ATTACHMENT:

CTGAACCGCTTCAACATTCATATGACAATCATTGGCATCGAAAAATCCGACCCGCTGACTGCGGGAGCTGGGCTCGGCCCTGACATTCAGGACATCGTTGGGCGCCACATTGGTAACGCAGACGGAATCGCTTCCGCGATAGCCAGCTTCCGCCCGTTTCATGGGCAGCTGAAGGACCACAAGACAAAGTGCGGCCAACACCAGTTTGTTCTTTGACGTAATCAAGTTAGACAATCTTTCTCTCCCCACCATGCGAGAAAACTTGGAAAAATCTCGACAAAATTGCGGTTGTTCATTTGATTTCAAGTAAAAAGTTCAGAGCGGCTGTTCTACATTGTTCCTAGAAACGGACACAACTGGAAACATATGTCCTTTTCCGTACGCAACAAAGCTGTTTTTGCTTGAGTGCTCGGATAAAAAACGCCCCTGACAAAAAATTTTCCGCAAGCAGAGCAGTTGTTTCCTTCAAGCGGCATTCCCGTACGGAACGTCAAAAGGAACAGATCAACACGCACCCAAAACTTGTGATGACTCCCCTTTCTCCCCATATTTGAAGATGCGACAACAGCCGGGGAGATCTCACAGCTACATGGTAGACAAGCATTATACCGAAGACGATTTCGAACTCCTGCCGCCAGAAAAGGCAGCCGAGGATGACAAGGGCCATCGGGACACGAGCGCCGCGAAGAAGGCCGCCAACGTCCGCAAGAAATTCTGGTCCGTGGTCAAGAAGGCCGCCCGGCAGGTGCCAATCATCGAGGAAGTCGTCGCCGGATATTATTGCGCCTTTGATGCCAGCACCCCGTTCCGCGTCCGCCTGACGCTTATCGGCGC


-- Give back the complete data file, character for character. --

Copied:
CTGAACCGCTTCAACATTCATATGACAATCATTGGCATCGAAAAATCCGACCCGCTGACTGCGGGAGCTGGGCTCGGCCCTGACATTCAGGACATCGTTGGGCGCCACATTGGTAACGCAGACGGAATCGCTTCCGCGATAGCCAGCTTCCGCCCGTTTCATGGGCAGCTGAAGGACCACAAGACAAAGTGCGGCCAACACCAGTTTGTTCTTTGACGTAATCAAGTTAGACAATCTTTCTCTCCCCACCATGCGAGAAAACTTGGAAAAATCTCGACAAAATTGCGGTTGTTCATTTGATTTCAAGTAAAAAGTTCAGAGCGGCTGTTCTACATTGTTCCTAGAAACGGACACAACTGGAAACATATGTCCTTTTCCGTACGCAACAAAGCTGTTTTTGCTTGAGTGCTCGGATAAAAAACGCCCCTGACAAAAAATTTTCCGCAAGCAGAGCAGTTGTTTCCTTCAAGCGGCATTCCCGTACGGAACGTCAAAAGGAACAGATCAACACGCACCCAAAACTTGTGATGACTCCCCTTTCTCCCCATATTTGAAGATGCGACAACAGCCGGGGAGATCTCACAGCTACATGGTAGACAAGCATTATACCGAAGACGATTTCGAACTCCTGCCGCCAGAAAAGGCAGCCGAGGATGACAAGGGCCATCGGGACACGAGCGCCGCGAAGAAGGCCGCCAACGTCCGCAAGAAATTCTGGTCCGTGGTCAAGAAGGCCGCCCGGCAGGTGCCAATCATCGAGGAAGTCGTCGCCGGATATTATTGCGCCTTTGATGCCAGCACCCCGTTCCGCGTCCGCCTGACGCTTATCGGCGC